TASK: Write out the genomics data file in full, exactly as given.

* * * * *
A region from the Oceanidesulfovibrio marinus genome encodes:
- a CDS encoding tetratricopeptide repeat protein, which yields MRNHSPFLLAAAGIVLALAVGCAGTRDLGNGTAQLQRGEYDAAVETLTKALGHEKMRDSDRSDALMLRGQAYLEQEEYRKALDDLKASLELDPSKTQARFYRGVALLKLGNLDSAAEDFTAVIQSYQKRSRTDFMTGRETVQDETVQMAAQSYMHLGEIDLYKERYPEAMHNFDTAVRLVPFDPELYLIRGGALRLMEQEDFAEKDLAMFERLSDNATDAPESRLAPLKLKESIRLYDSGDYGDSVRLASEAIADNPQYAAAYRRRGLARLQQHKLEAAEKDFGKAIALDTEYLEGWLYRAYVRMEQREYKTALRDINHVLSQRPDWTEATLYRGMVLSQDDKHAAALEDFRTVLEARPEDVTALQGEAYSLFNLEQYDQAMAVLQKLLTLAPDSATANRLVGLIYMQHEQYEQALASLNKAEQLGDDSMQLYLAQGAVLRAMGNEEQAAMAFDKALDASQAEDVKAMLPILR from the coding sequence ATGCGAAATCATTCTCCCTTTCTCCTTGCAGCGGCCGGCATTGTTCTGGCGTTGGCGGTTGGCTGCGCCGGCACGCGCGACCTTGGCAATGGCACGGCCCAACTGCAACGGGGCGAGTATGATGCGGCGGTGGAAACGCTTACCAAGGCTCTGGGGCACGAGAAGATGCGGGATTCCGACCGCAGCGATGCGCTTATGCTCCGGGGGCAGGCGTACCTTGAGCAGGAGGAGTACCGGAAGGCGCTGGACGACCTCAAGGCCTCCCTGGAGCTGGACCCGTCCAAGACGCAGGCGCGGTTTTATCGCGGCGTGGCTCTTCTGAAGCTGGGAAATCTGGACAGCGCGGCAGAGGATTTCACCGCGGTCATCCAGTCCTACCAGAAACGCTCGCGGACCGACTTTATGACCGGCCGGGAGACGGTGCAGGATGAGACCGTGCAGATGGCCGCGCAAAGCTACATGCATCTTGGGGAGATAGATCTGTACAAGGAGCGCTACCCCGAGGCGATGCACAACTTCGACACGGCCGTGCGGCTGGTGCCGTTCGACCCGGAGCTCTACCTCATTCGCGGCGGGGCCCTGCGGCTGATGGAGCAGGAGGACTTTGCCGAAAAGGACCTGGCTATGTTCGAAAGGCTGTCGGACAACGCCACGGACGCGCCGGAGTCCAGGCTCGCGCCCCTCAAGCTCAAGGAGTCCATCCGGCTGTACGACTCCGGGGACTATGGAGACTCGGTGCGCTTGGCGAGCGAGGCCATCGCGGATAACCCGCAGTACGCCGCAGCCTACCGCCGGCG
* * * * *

A region from the Oceanidesulfovibrio marinus genome encodes:
- a CDS encoding tetratricopeptide repeat protein, which yields MRNHSPFLLAAAGIVLALAVGCAGTRDLGNGTAQLQRGEYDAAVETLTKALGHEKMRDSDRSDALMLRGQAYLEQEEYRKALDDLKASLELDPSKTQARFYRGVALLKLGNLDSAAEDFTAVIQSYQKRSRTDFMTGRETVQDETVQMAAQSYMHLGEIDLYKERYPEAMHNFDTAVRLVPFDPELYLIRGGALRLMEQEDFAEKDLAMFERLSDNATDAPESRLAPLKLKESIRLYDSGDYGDSVRLASEAIADNPQYAAAYRRRGLARLQQHKLEAAEKDFGKAIALDTEYLEGWLYRAYVRMEQREYKTALRDINHVLSQRPDWTEATLYRGMVLSQDDKHAAALEDFRTVLEARPEDVTALQGEAYSLFNLEQYDQAMAVLQKLLTLAPDSATANRLVGLIYMQHEQYEQALASLNKAEQLGDDSMQLYLAQGAVLRAMGNEEQAAMAFDKALDASQAEDVKAMLPILR from the coding sequence ATGCGAAATCATTCTCCCTTTCTCCTTGCAGCGGCCGGCATTGTTCTGGCGTTGGCGGTTGGCTGCGCCGGCACGCGCGACCTTGGCAATGGCACGGCCCAACTGCAACGGGGCGAGTATGATGCGGCGGTGGAAACGCTTACCAAGGCTCTGGGGCACGAGAAGATGCGGGATTCCGACCGCAGCGATGCGCTTATGCTCCGGGGGCAGGCGTACCTTGAGCAGGAGGAGTACCGGAAGGCGCTGGACGACCTCAAGGCCTCCCTGGAGCTGGACCCGTCCAAGACGCAGGCGCGGTTTTATCGCGGCGTGGCTCTTCTGAAGCTGGGAAATCTGGACAGCGCGGCAGAGGATTTCACCGCGGTCATCCAGTCCTACCAGAAACGCTCGCGGACCGACTTTATGACCGGCCGGGAGACGGTGCAGGATGAGACCGTGCAGATGGCCGCGCAAAGCTACATGCATCTTGGGGAGATAGATCTGTACAAGGAGCGCTACCCCGAGGCGATGCACAACTTCGACACGGCCGTGCGGCTGGTGCCGTTCGACCCGGAGCTCTACCTCATTCGCGGCGGGGCCCTGCGGCTGATGGAGCAGGAGGACTTTGCCGAAAAGGACCTGGCTATGTTCGAAAGGCTGTCGGACAACGCCACGGACGCGCCGGAGTCCAGGCTCGCGCCCCTCAAGCTCAAGGAGTCCATCCGGCTGTACGACTCCGGGGACTATGGAGACTCGGTGCGCTTGGCGAGCGAGGCCATCGCGGATAACCCGCAGTACGCCGCAGCCTACCGCCGGCG